The Commission received a total of 24 submissions in response to the public notice. The majority of comments (16) were submitted by licensees or their associations and all but one expressed strong support for the proposed policy. Baton Broadcasting Inc. was not in favour of the Commission's proposal that licensees must fulfil quantitative commitments accepted as benefits of ownership transactions with respect to categories of local programming. The Children's Broadcast Institute and Primedia Productions Ltd. also expressed support. The Canadian Association of the Deaf requested that captioning be made an obligation for all local programming. Opposing the proposed policy were: ACTRA (national and Saskatchewan branch); NABET and its counterpart in Quebec, SNTC; the employee's union of CFCM-CKMI-TV (Quebec); the producers' association of Tele-Capitale; the Association Cooperative d'Economie Familiale (ACEF); and the Regional Municipality of Jacques-Cartier. ACTRA, NABET and SNTC favoured strict quantitative commitments for local non-news programming in order to ensure employment opportunities. All of the submissions received from within the province of Quebec expressed concern that, without quantitative requirements, most non-news programming would originate from Montreal. Six of the comments suggested that assessment of the performance of broadcasters under the new policy would be too subjective. Two requested that "local programming" be defined.
The Commission has carefully considered all of the comments received, particularly those which opposed the proposed policy, and has concluded that the anticipated benefits to the Canadian broadcasting system, the production industry, and the creative community warrant confirmation of the policy, essentially as proposed.
With respect to programming commitments by program category, accepted as benefits in an ownership transaction, the Commission will expect licensees to fulfil these obligations without variance within the time frame set out in the licensing decisions. Since most of the individual station licences that were renewed a little more than a year ago contained expectations or conditions of licence with respect to captioning, the Commission considers that the appropriate time to evaluate and review this matter will be at the time of licence renewal.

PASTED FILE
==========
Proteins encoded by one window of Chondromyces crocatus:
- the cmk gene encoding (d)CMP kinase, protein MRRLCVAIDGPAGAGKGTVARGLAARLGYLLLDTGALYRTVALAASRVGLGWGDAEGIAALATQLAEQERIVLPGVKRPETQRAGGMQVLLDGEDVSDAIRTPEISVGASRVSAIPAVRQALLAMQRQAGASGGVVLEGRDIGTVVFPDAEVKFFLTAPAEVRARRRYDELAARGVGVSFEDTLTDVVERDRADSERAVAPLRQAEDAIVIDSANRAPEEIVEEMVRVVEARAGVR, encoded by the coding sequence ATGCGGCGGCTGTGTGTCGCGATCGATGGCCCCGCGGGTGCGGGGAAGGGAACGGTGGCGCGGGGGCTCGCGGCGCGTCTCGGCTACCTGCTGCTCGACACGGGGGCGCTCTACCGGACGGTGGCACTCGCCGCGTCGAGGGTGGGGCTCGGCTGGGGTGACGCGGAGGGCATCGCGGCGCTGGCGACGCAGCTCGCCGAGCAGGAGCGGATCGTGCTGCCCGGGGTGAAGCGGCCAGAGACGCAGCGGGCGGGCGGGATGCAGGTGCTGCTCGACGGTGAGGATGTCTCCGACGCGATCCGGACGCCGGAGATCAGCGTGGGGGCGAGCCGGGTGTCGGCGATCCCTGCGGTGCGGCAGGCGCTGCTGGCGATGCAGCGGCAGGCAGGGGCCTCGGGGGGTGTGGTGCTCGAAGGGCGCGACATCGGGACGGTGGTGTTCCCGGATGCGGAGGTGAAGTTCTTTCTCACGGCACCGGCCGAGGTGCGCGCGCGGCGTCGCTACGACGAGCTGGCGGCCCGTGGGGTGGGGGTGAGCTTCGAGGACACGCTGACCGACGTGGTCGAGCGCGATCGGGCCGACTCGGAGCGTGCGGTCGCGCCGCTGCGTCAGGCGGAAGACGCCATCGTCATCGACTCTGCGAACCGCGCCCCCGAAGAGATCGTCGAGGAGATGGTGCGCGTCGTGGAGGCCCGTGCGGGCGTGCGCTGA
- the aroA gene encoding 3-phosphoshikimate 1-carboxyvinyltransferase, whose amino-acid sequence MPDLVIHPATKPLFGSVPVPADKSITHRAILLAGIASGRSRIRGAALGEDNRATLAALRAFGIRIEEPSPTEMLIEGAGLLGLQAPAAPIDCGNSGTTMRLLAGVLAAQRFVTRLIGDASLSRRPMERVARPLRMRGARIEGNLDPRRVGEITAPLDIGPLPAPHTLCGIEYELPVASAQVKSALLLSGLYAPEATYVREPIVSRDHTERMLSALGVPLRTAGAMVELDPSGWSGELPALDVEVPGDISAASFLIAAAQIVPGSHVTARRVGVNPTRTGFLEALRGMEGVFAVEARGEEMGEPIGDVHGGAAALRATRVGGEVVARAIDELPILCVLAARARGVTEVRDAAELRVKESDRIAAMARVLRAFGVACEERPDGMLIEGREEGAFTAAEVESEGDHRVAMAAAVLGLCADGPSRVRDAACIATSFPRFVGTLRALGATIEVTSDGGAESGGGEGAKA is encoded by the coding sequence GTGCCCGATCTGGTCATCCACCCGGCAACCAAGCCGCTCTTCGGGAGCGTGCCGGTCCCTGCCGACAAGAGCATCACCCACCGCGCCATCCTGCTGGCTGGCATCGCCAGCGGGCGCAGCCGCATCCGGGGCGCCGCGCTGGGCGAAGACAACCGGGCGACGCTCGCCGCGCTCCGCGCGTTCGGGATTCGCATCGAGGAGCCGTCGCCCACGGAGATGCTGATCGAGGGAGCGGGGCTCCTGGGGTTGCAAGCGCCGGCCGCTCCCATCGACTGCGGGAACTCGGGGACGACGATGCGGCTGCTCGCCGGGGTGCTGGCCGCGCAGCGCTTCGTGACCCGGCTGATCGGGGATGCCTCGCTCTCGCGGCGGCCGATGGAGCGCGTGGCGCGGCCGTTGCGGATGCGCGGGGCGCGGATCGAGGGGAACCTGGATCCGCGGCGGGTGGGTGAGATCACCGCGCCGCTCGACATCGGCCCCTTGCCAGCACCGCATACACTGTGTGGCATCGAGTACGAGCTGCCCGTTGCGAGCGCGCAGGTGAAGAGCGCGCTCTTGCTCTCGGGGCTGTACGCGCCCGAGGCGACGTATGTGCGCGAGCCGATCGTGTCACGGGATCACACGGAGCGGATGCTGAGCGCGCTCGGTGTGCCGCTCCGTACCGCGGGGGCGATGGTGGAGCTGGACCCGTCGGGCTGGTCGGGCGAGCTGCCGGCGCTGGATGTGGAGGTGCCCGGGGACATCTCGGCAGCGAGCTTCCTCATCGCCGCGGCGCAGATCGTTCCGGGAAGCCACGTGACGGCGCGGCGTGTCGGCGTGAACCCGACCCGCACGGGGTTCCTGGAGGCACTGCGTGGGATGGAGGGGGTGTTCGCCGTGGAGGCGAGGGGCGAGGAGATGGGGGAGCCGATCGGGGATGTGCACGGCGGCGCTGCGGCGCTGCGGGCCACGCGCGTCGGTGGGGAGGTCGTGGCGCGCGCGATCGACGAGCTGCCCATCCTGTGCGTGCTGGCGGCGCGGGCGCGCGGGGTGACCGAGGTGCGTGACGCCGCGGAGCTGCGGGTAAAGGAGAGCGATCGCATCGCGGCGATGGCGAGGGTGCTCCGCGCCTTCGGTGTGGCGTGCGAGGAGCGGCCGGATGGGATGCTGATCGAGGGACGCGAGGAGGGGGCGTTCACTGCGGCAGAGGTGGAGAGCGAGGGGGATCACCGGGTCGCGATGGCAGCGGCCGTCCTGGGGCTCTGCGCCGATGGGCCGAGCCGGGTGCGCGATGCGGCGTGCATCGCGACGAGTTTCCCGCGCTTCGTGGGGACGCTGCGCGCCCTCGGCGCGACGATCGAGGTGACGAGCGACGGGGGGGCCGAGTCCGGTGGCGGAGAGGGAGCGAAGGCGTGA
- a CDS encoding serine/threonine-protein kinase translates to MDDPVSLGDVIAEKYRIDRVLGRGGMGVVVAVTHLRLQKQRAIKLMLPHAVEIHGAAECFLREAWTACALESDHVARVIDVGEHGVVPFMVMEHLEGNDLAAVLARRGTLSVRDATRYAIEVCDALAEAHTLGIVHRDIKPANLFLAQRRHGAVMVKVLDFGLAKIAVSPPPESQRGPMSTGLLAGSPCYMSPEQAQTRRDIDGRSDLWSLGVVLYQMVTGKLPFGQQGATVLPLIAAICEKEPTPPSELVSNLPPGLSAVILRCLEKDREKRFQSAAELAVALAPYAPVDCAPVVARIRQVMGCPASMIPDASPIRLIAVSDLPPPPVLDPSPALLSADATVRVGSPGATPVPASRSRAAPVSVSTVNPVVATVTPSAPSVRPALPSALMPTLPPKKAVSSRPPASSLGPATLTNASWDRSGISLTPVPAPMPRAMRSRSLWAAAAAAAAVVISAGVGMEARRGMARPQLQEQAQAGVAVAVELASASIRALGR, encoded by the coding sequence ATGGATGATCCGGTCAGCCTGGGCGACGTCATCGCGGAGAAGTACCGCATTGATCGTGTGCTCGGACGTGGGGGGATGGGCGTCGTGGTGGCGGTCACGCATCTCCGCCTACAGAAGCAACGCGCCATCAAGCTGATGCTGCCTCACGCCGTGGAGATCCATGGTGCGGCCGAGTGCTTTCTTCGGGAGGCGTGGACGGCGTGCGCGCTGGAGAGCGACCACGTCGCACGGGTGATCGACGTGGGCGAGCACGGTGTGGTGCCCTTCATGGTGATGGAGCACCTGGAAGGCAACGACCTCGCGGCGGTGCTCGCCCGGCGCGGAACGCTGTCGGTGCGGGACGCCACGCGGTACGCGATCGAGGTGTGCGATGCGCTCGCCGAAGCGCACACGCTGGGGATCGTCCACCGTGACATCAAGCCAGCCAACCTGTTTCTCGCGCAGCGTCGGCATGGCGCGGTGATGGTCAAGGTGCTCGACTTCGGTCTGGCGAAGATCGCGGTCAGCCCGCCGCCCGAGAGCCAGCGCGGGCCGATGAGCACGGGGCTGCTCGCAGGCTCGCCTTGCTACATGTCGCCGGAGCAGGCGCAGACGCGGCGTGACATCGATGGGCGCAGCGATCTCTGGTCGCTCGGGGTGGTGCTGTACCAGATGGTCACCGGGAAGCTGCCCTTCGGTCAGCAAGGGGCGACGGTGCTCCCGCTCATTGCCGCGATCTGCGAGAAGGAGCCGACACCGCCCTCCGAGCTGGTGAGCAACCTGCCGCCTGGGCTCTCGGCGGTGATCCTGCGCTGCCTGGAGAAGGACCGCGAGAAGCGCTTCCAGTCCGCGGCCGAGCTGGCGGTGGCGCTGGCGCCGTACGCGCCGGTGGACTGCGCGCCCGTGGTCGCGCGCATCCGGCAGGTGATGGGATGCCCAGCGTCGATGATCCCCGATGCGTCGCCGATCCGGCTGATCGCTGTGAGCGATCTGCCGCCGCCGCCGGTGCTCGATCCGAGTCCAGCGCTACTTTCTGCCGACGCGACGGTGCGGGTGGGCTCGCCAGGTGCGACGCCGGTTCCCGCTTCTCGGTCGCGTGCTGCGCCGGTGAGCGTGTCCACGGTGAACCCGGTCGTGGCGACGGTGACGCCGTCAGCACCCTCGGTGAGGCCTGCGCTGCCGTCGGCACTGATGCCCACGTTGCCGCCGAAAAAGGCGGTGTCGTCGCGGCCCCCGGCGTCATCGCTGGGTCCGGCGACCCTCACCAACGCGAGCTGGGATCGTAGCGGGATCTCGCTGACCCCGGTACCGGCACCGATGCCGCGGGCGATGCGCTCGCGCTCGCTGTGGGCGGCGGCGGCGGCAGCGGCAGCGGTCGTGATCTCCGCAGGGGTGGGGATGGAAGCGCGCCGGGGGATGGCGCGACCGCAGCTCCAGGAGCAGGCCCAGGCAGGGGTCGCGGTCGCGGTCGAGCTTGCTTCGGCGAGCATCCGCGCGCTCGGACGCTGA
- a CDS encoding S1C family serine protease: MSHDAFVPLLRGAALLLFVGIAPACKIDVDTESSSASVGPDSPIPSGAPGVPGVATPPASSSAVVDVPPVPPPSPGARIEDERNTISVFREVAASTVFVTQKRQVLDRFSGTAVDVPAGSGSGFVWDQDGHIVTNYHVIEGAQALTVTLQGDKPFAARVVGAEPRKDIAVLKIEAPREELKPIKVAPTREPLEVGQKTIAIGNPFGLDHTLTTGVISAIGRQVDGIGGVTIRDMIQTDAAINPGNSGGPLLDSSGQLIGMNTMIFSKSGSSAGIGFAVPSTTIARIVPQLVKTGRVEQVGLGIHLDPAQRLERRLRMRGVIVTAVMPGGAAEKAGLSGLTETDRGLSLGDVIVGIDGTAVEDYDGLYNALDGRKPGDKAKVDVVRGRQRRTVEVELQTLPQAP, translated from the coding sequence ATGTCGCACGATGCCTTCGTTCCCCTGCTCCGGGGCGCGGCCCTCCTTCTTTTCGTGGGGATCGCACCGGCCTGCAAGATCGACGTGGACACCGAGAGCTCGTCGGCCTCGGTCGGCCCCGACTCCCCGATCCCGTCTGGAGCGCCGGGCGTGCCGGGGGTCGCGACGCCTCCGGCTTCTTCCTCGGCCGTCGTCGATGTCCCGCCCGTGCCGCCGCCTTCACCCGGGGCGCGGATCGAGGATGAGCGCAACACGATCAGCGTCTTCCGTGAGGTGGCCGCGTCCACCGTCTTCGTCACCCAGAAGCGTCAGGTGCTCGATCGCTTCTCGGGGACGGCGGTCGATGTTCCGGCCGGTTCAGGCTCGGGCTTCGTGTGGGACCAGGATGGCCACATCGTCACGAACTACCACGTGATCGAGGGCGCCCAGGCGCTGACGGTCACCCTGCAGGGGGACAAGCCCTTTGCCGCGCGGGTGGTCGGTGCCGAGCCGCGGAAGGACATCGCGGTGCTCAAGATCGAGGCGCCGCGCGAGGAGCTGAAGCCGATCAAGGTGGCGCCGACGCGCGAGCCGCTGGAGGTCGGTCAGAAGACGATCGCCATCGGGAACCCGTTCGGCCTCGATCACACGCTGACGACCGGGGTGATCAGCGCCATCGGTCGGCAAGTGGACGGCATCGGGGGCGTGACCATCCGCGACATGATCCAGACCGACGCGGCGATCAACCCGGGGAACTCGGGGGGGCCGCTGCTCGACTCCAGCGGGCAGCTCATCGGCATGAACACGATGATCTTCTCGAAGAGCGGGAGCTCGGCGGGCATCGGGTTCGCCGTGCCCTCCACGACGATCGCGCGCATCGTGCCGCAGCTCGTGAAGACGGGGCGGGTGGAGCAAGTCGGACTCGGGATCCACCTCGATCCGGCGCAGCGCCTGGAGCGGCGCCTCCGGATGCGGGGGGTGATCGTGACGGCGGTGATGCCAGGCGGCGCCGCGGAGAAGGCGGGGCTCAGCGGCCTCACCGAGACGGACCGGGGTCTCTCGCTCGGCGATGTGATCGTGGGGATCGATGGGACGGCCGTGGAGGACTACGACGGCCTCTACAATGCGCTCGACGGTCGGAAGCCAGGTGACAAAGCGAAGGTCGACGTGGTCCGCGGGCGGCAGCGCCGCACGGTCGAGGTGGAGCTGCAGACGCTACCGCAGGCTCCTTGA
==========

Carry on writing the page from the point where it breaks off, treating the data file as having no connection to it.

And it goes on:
It is the statutory obligation of all broadcasters to provide programming of high standard, using predominantly Canadian creative and other resources. It follows, therefore, that the central objective for all television broadcasters must be participation in the production and distribution of Canadian programming. As a consequence, the Commission's regulations require all television licensees to achieve certain minimum quantitative requirements with respect to Canadian programs.
While each television licensee must ensure that it meets the Canadian content requirements set out in the regulations, it also has a special responsibility to serve the public residing within the particular geographic area it is licensed to serve. Licensees should do so through programs directed towards local concerns as well as through the provision of programs of regional, national or international interest.
This concept of local reflection is founded on the principle that the right to use the public airwaves entails a responsibility to those members of the Canadian public resident in a licensee's service area. The Commission, therefore, will continue to evaluate how television licensees meet the needs and reflect the interests of their local audiences.
The Commission recognizes that, in order for the broadcasting system as a whole to produce a critical mass of attractive Canadian programming, whether designed for local, regional or national audiences, broadcasters require flexibility to pool resources through co-operative ventures, co-productions and other imaginative partnership arrangements. Canadian broadcasters, producers, investors and funding agencies need to co-operate, in the most effective and efficient manner possible, to produce high quality programming, particularly entertainment programming.